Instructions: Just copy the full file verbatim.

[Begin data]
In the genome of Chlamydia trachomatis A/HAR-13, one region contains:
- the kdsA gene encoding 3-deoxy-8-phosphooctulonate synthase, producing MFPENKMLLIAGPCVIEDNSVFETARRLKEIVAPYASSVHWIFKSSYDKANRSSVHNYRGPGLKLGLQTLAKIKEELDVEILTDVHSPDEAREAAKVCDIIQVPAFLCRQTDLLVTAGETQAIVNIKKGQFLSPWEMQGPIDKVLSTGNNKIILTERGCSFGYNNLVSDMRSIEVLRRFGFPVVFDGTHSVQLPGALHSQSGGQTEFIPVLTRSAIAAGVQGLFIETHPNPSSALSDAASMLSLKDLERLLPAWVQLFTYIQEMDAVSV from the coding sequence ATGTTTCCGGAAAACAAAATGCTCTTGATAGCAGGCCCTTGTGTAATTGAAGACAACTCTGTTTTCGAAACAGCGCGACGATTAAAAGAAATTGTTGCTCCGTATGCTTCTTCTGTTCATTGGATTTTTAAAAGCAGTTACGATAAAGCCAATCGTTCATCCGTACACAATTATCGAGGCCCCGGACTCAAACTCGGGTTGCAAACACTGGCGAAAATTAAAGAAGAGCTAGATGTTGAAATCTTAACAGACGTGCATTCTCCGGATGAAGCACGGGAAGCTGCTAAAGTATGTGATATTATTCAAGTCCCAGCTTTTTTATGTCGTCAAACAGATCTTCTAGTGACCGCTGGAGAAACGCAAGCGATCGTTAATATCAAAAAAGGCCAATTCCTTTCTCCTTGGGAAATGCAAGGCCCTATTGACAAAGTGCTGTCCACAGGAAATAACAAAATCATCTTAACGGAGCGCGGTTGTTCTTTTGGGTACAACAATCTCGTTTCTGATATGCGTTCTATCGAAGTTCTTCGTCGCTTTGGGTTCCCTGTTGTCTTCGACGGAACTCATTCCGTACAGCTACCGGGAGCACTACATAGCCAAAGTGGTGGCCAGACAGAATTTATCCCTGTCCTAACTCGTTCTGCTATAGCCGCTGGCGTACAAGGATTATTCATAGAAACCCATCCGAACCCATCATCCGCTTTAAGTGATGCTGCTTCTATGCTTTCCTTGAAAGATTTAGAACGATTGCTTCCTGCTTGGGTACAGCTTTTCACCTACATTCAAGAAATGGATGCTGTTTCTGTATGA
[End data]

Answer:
In the genome of Chlamydia trachomatis A/HAR-13, one region contains:
- the kdsA gene encoding 3-deoxy-8-phosphooctulonate synthase, producing MFPENKMLLIAGPCVIEDNSVFETARRLKEIVAPYASSVHWIFKSSYDKANRSSVHNYRGPGLKLGLQTLAKIKEELDVEILTDVHSPDEAREAAKVCDIIQVPAFLCRQTDLLVTAGETQAIVNIKKGQFLSPWEMQGPIDKVLSTGNNKIILTERGCSFGYNNLVSDMRSIEVLRRFGFPVVFDGTHSVQLPGALHSQSGGQTEFIPVLTRSAIAAGVQGLFIETHPNPSSALSDAASMLSLKDLERLLPAWVQLFTYIQEMDAVSV from the coding sequence ATGTTTCCGGAAAACAAAATGCTCTTGATAGCAGGCCCTTGTGTAATTGAAGACAACTCTGTTTTCGAAACAGCGCGACGATTAAAAGAAATTGTTGCTCCGTATGCTTCTTCTGTTCATTGGATTTTTAAAAGCAGTTACGATAAAGCCAATCGTTCATCCGTACACAATTATCGAGGCCCCGGACTCAAACTCGGGTTGCAAACACTGGCGAAAATTAAAGAAGAGCTAGATGTTGAAATCTTAACAGACGTGCATTCTCCGGATGAAGCACGGGAAGCTGCTAAAGTATGTGATATTATTCAAGTCCCAGCTTTTTTATGTCGTCAAACAGATCTTCTAGTGACCGCTGGAGAAACGCAAGCGATCGTTAATATCAAAAAAGGCCAATTCCTTTCTCCTTGGGAAATGCAAGGCCCTATTGACAAAGTGCTGTCCACAGGAAATAACAAAATCATCTTAACGGAGCGCGGTTGTTCTTTTGGGTACAACAATCTCGTTTCTGATATGCGTTCTATCGAAGTTCTTCGTCGCTTTGGGTTCCCTGTTGTCTTCGACGGAACTCATTCCGTACAGCTACCGGGAGCACTACATAGCCAAAGTGGTGGCCAGACAGAATTTATCCCTGTCCTAACTCGTTCTGCTATAGCCGCTGGCGTACAAGGATTATTCATAGAAACCCATCCGAACCCATCATCCGCTTTAAGTGATGCTGCTTCTATGCTTTCCTTGAAAGATTTAGAACGATTGCTTCCTGCTTGGGTACAGCTTTTCACCTACATTCAAGAAATGGATGCTGTTTCTGTATGA